In January of this year Northeast Georgia Farm to School installed a school garden on the Rabun County public schools’ campus for all four schools to use. The school garden was named Wildcat Hill Garden by the Rabun County High School art class, and it has been watched over by volunteers from Georgia Farm Bureau. In March, with spring arriving, the school administration was anxious about giving students hands-on experience in the garden, so Rabun County High School’s Assistant Principal, Charles Wright, created a team to make a plan for what could be done before the end of the school year. The team consisted of Clay Brown, RCHS agriculture teacher; Gretchen Grant, alternative school teacher; Cindy Turpin and Rhonda Williams, volunteers from Georgia Farm Bureau; and NEGA Farm to School administrators. Together we agreed on a concept called “Serve a Salad Day,” and soon after designing a plan, Grant began to put it in place.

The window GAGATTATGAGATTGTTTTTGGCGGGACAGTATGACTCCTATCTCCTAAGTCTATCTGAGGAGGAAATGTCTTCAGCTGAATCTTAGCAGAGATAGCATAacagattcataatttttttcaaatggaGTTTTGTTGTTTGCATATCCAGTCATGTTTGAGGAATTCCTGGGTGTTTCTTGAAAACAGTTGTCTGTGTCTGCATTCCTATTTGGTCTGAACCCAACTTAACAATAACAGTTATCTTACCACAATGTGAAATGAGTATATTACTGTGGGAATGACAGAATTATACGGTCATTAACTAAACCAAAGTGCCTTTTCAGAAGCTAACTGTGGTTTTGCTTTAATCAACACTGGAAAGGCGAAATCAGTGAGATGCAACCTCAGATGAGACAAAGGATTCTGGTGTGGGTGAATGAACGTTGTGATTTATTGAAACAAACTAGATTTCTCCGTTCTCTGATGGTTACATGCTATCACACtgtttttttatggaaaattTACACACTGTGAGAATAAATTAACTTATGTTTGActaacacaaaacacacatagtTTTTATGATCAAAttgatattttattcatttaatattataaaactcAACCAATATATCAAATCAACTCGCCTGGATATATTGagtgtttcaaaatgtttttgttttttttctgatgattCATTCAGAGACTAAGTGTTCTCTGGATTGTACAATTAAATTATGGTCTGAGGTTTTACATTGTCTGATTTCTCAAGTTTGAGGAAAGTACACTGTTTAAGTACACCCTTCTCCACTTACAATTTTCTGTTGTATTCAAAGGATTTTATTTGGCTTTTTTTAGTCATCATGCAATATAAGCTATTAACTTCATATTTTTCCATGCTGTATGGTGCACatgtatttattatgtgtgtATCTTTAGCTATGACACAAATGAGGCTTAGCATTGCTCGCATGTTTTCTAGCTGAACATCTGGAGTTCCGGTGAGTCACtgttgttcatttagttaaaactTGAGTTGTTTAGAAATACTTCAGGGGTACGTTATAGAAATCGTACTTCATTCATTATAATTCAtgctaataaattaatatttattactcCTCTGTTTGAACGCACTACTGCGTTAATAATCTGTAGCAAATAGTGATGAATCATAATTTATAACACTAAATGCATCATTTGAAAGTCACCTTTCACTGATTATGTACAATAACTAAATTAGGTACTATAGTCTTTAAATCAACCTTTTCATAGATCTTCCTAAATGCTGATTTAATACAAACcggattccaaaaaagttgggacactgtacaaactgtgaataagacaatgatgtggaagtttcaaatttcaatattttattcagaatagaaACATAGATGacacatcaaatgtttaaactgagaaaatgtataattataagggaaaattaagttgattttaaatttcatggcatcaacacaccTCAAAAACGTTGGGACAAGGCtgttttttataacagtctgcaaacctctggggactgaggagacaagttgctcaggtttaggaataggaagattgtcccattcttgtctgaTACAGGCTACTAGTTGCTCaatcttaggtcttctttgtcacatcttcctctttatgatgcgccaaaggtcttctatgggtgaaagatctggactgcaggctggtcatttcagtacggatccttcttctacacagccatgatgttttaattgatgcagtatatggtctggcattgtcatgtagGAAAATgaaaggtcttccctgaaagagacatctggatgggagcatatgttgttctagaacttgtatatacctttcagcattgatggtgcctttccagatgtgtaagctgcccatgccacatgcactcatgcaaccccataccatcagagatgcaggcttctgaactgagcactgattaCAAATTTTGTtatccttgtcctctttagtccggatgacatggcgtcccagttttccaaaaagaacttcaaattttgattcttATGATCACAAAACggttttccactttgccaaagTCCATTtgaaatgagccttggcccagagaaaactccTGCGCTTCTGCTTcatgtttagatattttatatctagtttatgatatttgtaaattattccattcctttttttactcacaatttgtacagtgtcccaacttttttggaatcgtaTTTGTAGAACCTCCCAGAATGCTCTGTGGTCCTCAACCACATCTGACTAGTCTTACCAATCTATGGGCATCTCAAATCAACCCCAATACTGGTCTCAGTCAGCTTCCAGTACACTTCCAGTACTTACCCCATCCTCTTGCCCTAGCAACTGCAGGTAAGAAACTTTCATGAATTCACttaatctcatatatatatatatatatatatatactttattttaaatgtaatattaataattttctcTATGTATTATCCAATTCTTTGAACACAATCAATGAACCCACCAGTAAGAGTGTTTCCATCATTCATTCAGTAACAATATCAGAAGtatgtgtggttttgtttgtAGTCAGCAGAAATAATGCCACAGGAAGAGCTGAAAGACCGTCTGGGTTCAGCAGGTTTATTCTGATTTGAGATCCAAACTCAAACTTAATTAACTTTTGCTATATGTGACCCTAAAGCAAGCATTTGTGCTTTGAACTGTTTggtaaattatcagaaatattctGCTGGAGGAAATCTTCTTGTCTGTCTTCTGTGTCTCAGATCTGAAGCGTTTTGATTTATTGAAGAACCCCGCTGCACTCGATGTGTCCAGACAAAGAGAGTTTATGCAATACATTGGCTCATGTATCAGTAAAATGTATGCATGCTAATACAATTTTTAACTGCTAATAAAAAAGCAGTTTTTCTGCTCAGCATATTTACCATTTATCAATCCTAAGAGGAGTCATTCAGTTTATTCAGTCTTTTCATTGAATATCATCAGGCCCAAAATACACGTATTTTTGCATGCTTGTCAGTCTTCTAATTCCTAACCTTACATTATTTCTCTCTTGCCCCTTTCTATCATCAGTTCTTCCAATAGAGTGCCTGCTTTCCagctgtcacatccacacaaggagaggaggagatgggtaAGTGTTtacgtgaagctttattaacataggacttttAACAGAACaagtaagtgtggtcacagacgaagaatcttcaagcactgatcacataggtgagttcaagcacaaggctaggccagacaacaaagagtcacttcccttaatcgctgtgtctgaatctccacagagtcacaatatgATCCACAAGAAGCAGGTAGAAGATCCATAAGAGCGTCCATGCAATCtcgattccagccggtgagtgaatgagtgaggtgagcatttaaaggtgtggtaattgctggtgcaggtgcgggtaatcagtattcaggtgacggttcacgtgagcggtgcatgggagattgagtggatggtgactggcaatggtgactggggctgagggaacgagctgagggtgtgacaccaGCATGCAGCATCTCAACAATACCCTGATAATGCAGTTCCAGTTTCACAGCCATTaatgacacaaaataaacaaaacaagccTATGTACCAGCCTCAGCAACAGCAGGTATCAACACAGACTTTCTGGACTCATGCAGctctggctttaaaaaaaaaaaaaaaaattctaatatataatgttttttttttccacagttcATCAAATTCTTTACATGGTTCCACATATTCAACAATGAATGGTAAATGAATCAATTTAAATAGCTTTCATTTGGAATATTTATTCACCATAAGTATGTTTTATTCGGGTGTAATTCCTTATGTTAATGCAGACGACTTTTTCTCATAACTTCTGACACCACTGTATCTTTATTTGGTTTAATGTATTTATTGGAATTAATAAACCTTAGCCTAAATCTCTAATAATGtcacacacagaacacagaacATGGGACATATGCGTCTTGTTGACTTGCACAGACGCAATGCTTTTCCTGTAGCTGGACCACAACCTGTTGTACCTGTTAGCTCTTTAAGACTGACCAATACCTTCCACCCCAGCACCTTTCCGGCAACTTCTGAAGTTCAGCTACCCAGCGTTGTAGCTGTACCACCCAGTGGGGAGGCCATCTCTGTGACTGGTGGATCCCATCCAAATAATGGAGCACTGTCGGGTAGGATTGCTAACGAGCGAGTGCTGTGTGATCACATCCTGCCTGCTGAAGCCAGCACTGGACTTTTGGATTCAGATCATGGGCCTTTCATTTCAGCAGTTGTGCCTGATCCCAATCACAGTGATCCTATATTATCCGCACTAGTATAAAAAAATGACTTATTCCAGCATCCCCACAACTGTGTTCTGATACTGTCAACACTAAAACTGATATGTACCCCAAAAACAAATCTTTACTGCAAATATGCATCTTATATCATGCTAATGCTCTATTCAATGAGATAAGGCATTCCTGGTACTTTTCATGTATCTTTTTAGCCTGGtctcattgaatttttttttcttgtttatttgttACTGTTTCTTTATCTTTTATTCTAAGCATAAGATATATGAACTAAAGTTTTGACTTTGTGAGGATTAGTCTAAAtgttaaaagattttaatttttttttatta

The idea was to have students plant salad vegetables (lettuce, asian greens, carrots, radishes, and herbs), work weekly in the garden, and, once the vegetables were ready, harvest them and make a salad. This would allow students to experience the whole process of growing produce from planting to harvesting and eating it. It would also give teachers a framework for creating lesson plans in the garden. At the end of March, Gretchen Grant planted the salad vegetables with her students and Farm Bureau volunteer, Rhonda Williams, and she has been diligently working in the garden with her class at least once a week. She can see that her students in the alternative school program really benefit from being able to work and learn outside, and that working with the plants helps ground them. Not only is Grant working on this project with her students, but a class from both the primary school and elementary school are working on it too. Once the vegetables are fully grown, the idea is that all three classes will get together and harvest the vegetables, make a fresh salad, and enjoy the fruits of their labor together. The Rabun County schools hope that this will lay the groundwork for teachers using the school garden with their students, and foresee it becoming a yearly event that will keep growing.